Open Innovation for Business Reforms in Nigeria

Published Jan-28-18

Breakthrough:
A new app to make it easier for people in Nigeria to provide feedback on their experiences of government departments and agencies.

Company:
The Presidential Enabling Business Environment Council, Nigeria

The Story:

Open Innovation for Business Reforms in Nigeria Once considered a pastime of caffeine and pizza-fueled geeks, hackathons are now increasingly being seen as a way for companies to innovate and for organizations to uncover solutions for the benefit of the greater good. This open innovation approach harnesses the smarts of brilliant minds from diverse backgrounds who work together on problem-solving for short but intense periods of time. Hackathons are fun, hard, tiring, creative and truly inspiring.

Among the reasons why hackathons are a big boon to businesses are:

• They can generate a diverse set of quality ideas owing to the diversity of
participants and their multiple perspectives
• They are a low-risk way of innovating
• They massively scale-up a company's problem-solving capacity
• They can shorten the innovation cycle
• Outsiders can bring in lots of fresh perspectives
• They are a lot cheaper than traditional innovation models
• Ideas can transition to prototypes in a matter of a few days
• Participants may even come up with a brilliant solution you never even knew you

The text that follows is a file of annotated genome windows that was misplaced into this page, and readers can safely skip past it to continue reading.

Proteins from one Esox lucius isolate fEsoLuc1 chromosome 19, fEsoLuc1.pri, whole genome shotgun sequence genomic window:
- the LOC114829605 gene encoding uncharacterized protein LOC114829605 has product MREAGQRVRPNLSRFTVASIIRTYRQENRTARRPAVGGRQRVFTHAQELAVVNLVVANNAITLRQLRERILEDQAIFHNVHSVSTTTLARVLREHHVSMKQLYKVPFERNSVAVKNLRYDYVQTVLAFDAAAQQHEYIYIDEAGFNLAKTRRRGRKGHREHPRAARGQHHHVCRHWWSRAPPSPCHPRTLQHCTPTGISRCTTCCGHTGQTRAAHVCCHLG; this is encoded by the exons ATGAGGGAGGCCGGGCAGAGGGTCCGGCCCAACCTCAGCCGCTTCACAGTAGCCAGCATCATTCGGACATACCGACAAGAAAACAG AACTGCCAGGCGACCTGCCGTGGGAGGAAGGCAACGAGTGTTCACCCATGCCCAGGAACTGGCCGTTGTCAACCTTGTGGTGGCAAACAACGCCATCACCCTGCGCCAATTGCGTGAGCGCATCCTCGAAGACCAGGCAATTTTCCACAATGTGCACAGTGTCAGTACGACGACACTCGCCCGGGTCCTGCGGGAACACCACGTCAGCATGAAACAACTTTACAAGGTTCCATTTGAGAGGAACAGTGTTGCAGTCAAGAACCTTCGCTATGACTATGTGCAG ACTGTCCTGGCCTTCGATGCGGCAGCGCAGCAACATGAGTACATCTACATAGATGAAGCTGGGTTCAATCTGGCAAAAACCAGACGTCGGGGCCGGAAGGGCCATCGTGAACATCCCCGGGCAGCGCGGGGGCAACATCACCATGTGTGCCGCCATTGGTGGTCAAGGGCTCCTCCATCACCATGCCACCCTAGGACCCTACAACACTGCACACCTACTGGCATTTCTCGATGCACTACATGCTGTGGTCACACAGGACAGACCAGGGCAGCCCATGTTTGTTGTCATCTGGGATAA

were looking for
• Companies can discover exciting new talent

Improving Nigeria’s Business Environment

Recognizing their potential, the government of Nigeria launched the PEBEC Hackathon in 2017. The intent was to discover smart technological solutions to address some of the issues faced by the Presidential Enabling Business Environment Council (PEBEC). On the Ease of Business Index (where economies are ranked on their ease of doing business), compiled by the World Bank, Nigeria occupies a lowly 145 out of 190 countries.

Individuals and teams were invited to come up with an innovative solution that will enable Nigerian citizens to monitor, complain and share their views about the quality of service they receive from government ministries, departments and agencies (MDAs).
The open innovation event was held over two days and saw 60 young people – shortlisted from nearly 300 applications – form 15 innovating and competing teams.

Before participants got down to work an impact panel discussed the nature of the challenges presented by the current business environment in the country and the solution areas that could help mitigate those challenges.

Winning Idea and Implementation

The winner of this inaugural hackathon was Team Rhapsody for its E-Government Citizen Engagement app that lets citizens make complaints and give transparent feedback to MDAs, which are themselves engaged in ease of doing business reform efforts. The winners picked up a check for 1 million Naira (approximately USD $2,800) and were helped to transition their prototype to production by L5 Lab, a leading venture development company in Nigeria.

The second and third place teams also picked up prize money and all of the tops teams were given an opportunity to showcase their prototypes to potential investors at the TechPlus 2017 Conference, which lays claim to being the largest tech gathering in Africa.

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